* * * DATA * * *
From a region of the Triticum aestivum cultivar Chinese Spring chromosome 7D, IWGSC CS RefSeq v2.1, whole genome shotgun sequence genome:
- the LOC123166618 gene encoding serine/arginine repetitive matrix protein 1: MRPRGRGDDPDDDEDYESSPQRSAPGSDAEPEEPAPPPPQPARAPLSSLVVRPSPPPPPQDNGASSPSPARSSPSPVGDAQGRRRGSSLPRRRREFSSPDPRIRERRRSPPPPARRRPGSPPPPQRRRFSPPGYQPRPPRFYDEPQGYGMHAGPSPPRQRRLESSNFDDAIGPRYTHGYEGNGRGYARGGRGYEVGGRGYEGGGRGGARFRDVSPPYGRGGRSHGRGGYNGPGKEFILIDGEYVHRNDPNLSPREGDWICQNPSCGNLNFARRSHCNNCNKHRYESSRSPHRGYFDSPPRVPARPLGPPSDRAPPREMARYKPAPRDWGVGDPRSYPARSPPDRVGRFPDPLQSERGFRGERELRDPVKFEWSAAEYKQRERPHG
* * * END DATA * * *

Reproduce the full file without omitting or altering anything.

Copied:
From a region of the Triticum aestivum cultivar Chinese Spring chromosome 7D, IWGSC CS RefSeq v2.1, whole genome shotgun sequence genome:
- the LOC123166618 gene encoding serine/arginine repetitive matrix protein 1: MRPRGRGDDPDDDEDYESSPQRSAPGSDAEPEEPAPPPPQPARAPLSSLVVRPSPPPPPQDNGASSPSPARSSPSPVGDAQGRRRGSSLPRRRREFSSPDPRIRERRRSPPPPARRRPGSPPPPQRRRFSPPGYQPRPPRFYDEPQGYGMHAGPSPPRQRRLESSNFDDAIGPRYTHGYEGNGRGYARGGRGYEVGGRGYEGGGRGGARFRDVSPPYGRGGRSHGRGGYNGPGKEFILIDGEYVHRNDPNLSPREGDWICQNPSCGNLNFARRSHCNNCNKHRYESSRSPHRGYFDSPPRVPARPLGPPSDRAPPREMARYKPAPRDWGVGDPRSYPARSPPDRVGRFPDPLQSERGFRGERELRDPVKFEWSAAEYKQRERPHG